Monday, 6 January 2014

Art & catastrophe, & BBC Alba documentary, repeated on 6 and 13 January

The BBC Alba 'Toxic Tiredness' documentary from January 2012 is being repeated tonight at 9pm*. The Gaelic parts are, of course, subtitled. I previously blogged about both episodes here (part one) and here (part two). I appear in episode one right at the beginning looking like a bag lady, with my usually rather funky prescription sunglasses - they filmed us at weird angles outside for a few shots, the effect is alienating and disorienting, maybe that was the intention. And then at approx - 2.30, 7:30, 13, 18:30, 24, 29, 40:50 and 48 mins (I talk about the novel here and read an extract).

And Professor Peter Behan, the consultant neurologist who diagnosed me in 1983/84, appears in episode two, 35 mins in. He is magnificent. I especially liked:

  '... there is an essential biochemical component to the illness which needs to be elucidated, and research should be along the grounds into these illnesses rather than dealing with psychological talk the talk nonsense'

Dr Charles Shepherd  of the ME Association - also diagnosed by Peter Behan -  makes a great contribution too (though I don't necessarily agree with *everything* he says). The early-mid eighties was still a hard time to get a diagnosis, it took me almost 18 months, but  the psychobabble that we know today was yet to reach its dizzying heights of obfuscation -  this conflation of  serious neuroimmune illness with 'chronic fatigue' has, as we know only too well, done untold damage. We can only hope that science is now progressing, albeit slowly, unfettered by the hijackers. Here's to some decent biomedical research in 2014.

* Part 1 repeated Tuesday 7th at 10pm and soon on iPlayer


And I came across these wonderful photos by Penny Clare the other day on the Centre for Medical Humanities blog. She took them while severely affected and bedridden. I particularly like A fingernail celebrates New Year (I don't want to breach copyright so am not posting any photos here).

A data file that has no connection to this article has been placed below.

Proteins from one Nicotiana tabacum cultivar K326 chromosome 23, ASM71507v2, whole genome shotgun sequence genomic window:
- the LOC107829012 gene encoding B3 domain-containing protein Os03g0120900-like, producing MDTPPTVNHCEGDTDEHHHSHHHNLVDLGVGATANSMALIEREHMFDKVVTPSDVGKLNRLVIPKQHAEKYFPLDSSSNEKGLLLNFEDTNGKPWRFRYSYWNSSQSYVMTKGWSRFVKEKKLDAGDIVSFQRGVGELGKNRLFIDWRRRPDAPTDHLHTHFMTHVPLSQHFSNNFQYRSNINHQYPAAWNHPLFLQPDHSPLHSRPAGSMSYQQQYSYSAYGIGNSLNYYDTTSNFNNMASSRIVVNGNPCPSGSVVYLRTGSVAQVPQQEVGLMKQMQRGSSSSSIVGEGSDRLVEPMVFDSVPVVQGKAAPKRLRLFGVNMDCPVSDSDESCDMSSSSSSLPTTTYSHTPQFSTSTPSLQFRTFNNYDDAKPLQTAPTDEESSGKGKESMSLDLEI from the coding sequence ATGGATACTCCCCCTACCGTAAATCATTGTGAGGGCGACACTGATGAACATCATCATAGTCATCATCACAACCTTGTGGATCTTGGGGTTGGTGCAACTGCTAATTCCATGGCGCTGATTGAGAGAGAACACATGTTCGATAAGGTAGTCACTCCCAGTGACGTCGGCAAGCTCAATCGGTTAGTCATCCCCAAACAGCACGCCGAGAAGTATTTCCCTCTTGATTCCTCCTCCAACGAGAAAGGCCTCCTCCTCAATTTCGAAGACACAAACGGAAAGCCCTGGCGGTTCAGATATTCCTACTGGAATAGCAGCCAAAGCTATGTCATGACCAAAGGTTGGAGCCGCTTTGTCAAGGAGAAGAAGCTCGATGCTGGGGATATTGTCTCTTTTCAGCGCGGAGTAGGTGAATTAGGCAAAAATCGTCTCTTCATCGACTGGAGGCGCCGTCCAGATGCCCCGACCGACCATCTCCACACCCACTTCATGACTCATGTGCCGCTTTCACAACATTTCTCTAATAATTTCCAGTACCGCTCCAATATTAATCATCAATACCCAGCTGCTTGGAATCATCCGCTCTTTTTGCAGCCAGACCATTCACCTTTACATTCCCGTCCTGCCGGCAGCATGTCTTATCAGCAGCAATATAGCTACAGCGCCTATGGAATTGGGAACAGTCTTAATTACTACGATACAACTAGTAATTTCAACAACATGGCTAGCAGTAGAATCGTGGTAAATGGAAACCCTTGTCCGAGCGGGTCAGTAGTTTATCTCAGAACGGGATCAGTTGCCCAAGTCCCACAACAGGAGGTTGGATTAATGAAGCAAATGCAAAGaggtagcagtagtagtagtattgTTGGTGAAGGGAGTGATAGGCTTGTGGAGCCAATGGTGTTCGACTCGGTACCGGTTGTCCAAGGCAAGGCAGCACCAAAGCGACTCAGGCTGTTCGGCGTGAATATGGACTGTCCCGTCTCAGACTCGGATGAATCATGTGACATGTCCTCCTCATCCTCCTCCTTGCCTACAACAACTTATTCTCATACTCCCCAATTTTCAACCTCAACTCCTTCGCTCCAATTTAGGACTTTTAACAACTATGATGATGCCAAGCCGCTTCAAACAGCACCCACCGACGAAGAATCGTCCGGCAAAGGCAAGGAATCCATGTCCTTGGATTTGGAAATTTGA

More of Penny's photos can be seen on the excellent Phoenix Rising site.

For me, these photos highlight the link between creativity and illness, we are 'forced' by the illness into places we never knew we would go. We are still ourselves but catastrophe has given us a different way of expression. I often think of my novel/fiction as  my response to catastrophe. Writing often is.


Anonymous said...

interesting what you say about your writing being a response to catastrophe. I was talking to my daughter about my bi-polar and she said she didn't think there was any effective treatment for it. I said surely I was much better than I had been when she was little. She agreed with me but it was clear that she felt I was not back to 100%.I suspect she meant that I was not working full time etc. If I had been completely cured I would have gone back to work 9-5 and I would never have learnt to write fiction or done an MA and PhD in Creative Writing and I certainly would not have written a novel. So, yes, my response to catastrophe (and there were times in my life when bi-polar came close to having a catastrophic effect on my circumstances)has been writing. And I like it. xx

nmj said...

Hey Belle, ... I can't imagine now *not* writing, even though my output is hardly prolific. It is what keeps me sane - I always have words banging together in my head - through the chaos & hell of ME. I am so glad that writing has helped you too. x